### Basic functions: Polynomial functions

### Factorisation of a quadratic equation by inspection

When a quadratic equation is in factored form, you can read off the solutions. This is based on the rule that \(A\cdot B=0\) is equivalent with \(A=0\) or \(B=0\).

We discuss the method of **factorisation by inspection** for solving a quadratic equation of the form \[ax^2+bx+c=0\] for certain numbers \(a\), \(b\), and \(c\) with \(a\neq0\). Because we can always divide both sides of the equation buy \(a\), it suffices to consider the special case \(a=1\).

Factorisation by inspection Suppose \[x^2+b\,x+c=(x+p)(x+q)\] for certain \(p\) and \(q\). Then finding the solution of the original equation is easy, namely \(x=-p\) or \(x=-q\). In this case, the following equality should be valid: \[x^2+b\,x+c=x^2+(p+q)x+p\times q\] Therefore, the task has become to find two numbers \(p\) and \(q\) such that \[p+q=b\quad\text{and}\quad p\times q=c\] The task actually has not become much easier, but sometimes you are lucky (in case of small integral coefficients) and you can see the solutions right in front of your eyes. But when it does not work, you do not really know if it is lack of inspiration or that there is indeed no solution possible in the real numbers. In that case, there is not much else to do than finding zeros via other methods and techniques.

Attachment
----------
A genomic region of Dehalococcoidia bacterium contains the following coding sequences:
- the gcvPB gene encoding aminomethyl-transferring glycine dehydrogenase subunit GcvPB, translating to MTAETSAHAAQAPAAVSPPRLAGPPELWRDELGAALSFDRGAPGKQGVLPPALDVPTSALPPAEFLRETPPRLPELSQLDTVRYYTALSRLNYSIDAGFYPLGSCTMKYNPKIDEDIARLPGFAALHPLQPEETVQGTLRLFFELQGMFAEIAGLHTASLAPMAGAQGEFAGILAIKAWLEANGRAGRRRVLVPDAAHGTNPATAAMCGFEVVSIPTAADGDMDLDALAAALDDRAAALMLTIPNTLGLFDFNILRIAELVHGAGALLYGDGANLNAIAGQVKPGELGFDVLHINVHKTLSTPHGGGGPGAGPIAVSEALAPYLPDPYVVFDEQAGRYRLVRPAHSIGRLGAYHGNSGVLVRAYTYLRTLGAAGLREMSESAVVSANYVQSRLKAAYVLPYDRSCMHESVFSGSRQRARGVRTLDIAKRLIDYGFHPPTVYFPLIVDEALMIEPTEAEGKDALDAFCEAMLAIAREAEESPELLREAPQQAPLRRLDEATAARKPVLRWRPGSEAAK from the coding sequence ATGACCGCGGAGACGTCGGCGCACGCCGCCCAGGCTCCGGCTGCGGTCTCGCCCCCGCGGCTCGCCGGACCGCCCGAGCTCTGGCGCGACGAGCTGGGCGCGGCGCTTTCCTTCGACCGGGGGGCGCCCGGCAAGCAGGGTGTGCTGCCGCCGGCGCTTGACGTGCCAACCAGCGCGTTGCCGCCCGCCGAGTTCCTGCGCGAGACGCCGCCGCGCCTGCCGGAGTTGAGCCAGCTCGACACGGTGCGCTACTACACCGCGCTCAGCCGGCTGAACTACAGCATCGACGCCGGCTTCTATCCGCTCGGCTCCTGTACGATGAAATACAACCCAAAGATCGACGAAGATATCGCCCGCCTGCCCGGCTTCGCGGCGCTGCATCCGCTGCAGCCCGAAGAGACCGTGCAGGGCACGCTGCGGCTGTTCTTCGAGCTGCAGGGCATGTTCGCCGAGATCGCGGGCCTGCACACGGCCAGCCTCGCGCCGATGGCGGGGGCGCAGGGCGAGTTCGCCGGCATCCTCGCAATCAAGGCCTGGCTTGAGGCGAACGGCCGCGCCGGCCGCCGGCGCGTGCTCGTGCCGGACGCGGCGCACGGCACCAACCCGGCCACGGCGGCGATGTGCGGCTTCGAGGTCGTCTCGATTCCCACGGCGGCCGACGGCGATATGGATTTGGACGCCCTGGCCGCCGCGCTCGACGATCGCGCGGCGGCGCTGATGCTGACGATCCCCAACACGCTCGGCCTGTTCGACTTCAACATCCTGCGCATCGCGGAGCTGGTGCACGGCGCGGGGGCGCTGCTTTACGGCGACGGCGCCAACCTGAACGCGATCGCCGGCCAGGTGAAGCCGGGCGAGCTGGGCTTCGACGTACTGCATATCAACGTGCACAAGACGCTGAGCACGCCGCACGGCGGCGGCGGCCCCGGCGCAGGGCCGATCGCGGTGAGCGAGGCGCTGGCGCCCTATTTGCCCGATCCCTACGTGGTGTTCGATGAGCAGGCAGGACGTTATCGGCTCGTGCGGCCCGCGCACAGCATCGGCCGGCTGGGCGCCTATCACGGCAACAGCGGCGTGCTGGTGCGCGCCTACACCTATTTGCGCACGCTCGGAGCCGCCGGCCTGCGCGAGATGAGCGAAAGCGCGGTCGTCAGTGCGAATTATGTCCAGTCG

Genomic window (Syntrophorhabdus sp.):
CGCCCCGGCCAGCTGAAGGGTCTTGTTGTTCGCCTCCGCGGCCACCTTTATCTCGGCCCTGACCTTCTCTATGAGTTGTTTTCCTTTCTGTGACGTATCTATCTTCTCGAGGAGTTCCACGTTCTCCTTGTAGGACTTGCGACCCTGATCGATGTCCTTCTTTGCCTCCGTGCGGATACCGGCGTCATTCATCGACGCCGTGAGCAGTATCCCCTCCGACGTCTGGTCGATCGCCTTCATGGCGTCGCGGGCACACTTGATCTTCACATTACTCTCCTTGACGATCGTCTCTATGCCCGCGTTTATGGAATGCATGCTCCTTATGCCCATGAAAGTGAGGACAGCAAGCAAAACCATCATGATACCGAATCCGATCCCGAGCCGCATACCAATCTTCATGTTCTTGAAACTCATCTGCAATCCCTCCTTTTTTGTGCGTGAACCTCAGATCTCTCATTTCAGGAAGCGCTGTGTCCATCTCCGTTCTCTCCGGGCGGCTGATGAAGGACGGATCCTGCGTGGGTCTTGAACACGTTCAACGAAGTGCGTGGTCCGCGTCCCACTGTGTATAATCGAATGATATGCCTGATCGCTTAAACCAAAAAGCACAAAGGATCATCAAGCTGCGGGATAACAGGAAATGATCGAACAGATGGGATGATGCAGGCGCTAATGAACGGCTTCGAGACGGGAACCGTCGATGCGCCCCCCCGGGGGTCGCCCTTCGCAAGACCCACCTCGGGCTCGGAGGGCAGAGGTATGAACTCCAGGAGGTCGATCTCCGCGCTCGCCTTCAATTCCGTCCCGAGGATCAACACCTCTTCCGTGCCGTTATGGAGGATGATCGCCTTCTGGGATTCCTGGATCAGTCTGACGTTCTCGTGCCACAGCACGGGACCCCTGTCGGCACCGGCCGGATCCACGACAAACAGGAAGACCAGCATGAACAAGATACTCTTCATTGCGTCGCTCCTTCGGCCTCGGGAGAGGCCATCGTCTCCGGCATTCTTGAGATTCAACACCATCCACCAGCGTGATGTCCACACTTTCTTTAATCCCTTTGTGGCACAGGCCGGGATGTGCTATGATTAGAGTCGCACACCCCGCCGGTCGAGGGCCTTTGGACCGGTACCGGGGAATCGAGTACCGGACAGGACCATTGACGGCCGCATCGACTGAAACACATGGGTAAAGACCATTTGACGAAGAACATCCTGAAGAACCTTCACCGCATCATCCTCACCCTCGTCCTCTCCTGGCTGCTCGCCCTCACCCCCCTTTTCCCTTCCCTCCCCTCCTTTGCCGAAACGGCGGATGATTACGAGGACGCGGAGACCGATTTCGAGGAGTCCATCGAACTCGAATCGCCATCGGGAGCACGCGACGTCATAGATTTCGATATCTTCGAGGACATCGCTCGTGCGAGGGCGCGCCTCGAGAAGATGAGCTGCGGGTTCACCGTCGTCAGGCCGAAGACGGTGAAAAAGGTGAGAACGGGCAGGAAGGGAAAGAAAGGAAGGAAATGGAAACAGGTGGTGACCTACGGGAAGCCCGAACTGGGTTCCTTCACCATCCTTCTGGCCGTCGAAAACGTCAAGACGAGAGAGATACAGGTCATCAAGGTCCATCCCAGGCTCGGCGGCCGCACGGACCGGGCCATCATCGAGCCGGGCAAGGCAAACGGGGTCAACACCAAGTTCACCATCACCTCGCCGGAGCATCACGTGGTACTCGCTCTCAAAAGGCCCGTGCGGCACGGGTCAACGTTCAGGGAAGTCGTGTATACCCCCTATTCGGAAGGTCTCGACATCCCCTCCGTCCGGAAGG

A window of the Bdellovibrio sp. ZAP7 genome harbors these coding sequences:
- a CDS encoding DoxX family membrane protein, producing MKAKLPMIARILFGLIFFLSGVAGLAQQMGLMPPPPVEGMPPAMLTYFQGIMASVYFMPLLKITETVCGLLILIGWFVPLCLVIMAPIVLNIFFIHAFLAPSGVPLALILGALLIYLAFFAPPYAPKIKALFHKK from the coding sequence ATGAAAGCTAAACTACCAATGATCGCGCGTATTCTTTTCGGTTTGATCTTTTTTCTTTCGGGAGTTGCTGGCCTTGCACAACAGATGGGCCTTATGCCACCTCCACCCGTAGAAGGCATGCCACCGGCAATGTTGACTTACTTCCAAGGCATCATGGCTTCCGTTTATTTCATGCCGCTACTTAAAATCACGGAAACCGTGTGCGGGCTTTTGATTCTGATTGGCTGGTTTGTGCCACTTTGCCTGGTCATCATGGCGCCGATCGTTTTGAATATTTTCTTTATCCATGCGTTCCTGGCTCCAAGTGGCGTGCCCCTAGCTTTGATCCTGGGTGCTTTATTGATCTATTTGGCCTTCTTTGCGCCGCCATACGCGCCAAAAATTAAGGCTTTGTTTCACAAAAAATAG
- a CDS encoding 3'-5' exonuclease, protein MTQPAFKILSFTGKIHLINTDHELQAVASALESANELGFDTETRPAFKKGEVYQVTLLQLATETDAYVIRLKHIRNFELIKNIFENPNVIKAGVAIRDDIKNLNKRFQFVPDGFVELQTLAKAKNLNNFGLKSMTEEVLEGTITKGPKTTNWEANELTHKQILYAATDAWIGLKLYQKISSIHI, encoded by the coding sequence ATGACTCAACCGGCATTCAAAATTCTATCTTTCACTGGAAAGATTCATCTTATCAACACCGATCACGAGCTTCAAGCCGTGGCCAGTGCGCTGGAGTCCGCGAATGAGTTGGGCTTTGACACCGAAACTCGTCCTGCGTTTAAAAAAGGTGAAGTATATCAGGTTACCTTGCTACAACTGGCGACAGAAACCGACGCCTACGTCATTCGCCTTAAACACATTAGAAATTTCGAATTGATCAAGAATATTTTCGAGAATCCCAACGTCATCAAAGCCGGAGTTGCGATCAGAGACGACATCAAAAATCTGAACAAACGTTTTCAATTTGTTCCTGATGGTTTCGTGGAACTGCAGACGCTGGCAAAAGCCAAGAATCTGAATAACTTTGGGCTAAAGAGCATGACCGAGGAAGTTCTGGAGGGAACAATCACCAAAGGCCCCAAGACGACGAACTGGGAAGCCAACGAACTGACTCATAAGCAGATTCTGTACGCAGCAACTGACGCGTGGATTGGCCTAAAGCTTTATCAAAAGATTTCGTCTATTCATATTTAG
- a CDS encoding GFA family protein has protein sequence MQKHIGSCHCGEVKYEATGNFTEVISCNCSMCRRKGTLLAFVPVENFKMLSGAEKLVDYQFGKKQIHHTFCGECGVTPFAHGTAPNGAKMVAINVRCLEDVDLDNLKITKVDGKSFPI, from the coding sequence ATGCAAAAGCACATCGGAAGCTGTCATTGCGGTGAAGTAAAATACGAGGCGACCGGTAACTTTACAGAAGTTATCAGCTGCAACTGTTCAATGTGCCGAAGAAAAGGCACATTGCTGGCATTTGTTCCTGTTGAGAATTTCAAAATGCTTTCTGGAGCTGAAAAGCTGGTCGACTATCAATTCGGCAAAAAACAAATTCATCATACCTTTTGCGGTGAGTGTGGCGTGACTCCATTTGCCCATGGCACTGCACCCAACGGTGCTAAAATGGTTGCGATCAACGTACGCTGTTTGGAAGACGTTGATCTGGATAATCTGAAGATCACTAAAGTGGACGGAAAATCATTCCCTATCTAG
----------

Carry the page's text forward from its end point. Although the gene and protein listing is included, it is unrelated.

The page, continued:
Because of the task to find numbers \(p\) and \(q\) such that \(p+q=b\) and \(p\times q=c\), this method is also called the **sum-product-method** or **product-sum-method**. The last name indicates that the search for such numbers starts with finding pairs of integers with the prescribed product.

You are looking for numbers \(p\) and \(q\) such that @x^2+7 x + 12@ #{}=\,(x+p)(x+q)#.

Expansion of brackets on the right-hand hand gives:

\(p=3\) and \(q=4\) comply with the desired properties.

The factorisation is as follows:

So, the given quadratic equation is equivalent with \[(x+3)(x+4)=0\] and the solutions are therefore \[x=-3\quad\text{or}\quad x=-4\tiny.\]

Mathcentre video

Factorisation of a Quadratic Equation by Inspection (42:36)